By becoming a registered investment advisor, Andreessen Horowitz will no longer have to limit these stakes, including in its general fund — the newest of which it’s expected to announce shortly. It will also have the freedom to invest any percentage of its fund that it wants in larger high-growth companies, to buy shares from founders and early investors, and to trade public stocks, as Forbes notes.
It’s the same reason that SoftBank is a registered investment advisor and other big firms with more assets will invariably be, too. As longtime startup attorney Barry Kramer observes, “Like the now-giant operating companies that VCs once funded, like Google and Apple and Amazon — each of which used to play in discrete market segments and now overlap — hedge funds, mutual funds, secondary funds, and venture funds that used to play in discrete market segments are starting to overlap, too.”
In fact, the opportunity to shop for secondary stakes alone could drive a venture firm to restructure. “Secondary markets are eating” the public markets, says Barrett Cohn on the investment bank Scenic Advisement, which helps broker sales between equity buyers and sellers. Cohn has a vested interest in this happening, but it’s also hard to argue he’s wrong, considering how long startups remain private, and how much more secondary activity now takes place before they’re acquired, go public, or conk out.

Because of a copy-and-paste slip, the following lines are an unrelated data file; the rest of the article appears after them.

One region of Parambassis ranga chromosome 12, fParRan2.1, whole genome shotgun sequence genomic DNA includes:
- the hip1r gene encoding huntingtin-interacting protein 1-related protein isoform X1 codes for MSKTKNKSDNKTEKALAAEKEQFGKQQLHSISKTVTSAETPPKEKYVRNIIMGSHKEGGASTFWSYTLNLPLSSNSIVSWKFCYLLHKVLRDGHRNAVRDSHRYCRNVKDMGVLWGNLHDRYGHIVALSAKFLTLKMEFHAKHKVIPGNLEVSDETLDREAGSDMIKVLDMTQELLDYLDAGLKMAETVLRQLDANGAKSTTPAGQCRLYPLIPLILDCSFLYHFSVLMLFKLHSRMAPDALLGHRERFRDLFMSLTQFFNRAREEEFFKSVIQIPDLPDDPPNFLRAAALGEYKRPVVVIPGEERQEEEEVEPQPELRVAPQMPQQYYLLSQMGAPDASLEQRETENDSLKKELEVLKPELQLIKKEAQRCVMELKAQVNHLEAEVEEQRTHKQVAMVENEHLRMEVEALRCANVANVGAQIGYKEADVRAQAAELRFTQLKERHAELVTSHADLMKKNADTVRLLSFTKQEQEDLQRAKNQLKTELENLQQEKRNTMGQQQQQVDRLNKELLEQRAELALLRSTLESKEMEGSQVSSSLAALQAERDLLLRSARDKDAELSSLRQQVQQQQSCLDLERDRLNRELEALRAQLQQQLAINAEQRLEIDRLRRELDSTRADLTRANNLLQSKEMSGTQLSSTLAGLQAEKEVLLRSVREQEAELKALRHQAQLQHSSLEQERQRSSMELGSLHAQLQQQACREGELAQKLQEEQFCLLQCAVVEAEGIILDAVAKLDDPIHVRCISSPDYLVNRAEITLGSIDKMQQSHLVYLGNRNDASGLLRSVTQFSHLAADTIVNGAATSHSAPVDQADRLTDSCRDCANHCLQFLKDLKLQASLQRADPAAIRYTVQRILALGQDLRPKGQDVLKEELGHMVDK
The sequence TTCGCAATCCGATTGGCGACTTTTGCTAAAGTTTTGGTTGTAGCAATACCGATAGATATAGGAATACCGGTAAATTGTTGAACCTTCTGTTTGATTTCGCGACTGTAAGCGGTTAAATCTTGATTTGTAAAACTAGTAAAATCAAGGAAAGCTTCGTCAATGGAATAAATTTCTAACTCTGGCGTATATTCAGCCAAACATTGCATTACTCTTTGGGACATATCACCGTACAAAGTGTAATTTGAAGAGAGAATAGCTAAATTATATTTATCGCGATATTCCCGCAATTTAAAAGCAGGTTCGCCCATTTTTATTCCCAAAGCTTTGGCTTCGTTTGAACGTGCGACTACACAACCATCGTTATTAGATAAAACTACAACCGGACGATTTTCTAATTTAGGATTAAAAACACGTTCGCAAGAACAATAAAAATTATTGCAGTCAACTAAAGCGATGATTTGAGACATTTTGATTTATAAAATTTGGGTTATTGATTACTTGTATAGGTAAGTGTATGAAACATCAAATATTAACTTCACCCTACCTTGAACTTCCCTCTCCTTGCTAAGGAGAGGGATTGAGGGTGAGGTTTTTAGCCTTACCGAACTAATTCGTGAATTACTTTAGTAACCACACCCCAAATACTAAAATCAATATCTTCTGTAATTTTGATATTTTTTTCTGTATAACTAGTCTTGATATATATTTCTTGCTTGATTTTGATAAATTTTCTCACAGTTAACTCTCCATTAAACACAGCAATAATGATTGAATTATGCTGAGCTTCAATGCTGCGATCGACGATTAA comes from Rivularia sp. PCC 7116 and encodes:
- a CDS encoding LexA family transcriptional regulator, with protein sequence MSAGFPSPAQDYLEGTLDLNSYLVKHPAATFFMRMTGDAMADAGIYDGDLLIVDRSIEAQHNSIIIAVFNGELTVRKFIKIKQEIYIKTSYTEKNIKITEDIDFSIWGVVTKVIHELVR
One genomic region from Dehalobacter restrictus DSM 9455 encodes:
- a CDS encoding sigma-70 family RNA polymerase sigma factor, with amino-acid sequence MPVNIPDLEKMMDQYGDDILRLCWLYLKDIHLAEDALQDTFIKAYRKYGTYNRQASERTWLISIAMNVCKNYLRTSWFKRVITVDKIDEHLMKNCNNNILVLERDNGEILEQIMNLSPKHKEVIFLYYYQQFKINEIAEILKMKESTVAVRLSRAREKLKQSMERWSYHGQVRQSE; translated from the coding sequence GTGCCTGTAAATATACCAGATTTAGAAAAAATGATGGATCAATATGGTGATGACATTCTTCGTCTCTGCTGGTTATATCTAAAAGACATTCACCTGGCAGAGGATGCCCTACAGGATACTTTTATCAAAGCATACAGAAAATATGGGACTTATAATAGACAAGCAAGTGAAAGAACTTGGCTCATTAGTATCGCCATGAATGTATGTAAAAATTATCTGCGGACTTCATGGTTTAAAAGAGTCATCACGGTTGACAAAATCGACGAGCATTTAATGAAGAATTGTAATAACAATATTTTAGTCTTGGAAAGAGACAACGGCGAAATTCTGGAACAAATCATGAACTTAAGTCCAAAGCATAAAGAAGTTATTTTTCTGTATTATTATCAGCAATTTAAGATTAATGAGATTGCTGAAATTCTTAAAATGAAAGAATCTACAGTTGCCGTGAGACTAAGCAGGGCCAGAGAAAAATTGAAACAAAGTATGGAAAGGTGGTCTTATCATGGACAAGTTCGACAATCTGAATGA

Little wonder the powerful venture capital lobby group — the National Venture Capital Association — has been trying to talk the SEC into changing its definition of what constitutes a venture capital firm. It recognizes that it’s going to begin losing more and more members if venture firms aren’t afforded more flexibility.
In the meantime, becoming an RIA isn’t without its downsides — a lot of them, notes Bob Raynard, the managing director of the fund administration services company Standish Management in San Francisco. Though he thinks many firms like Andreessen Horowitz may not have a choice at a certain point (“I think there are a lot of other growth equity and venture firms that should be registered for their own sake”), the new rules to which it will be adapting can “be quite onerous” beginning with a complete lack of privacy, as well as expenses. One estimate we found suggests that the median annual compliance costs are eight times higher for RIA than for exempt registered advisors, or an estimated $405,000 versus $50,000 annually.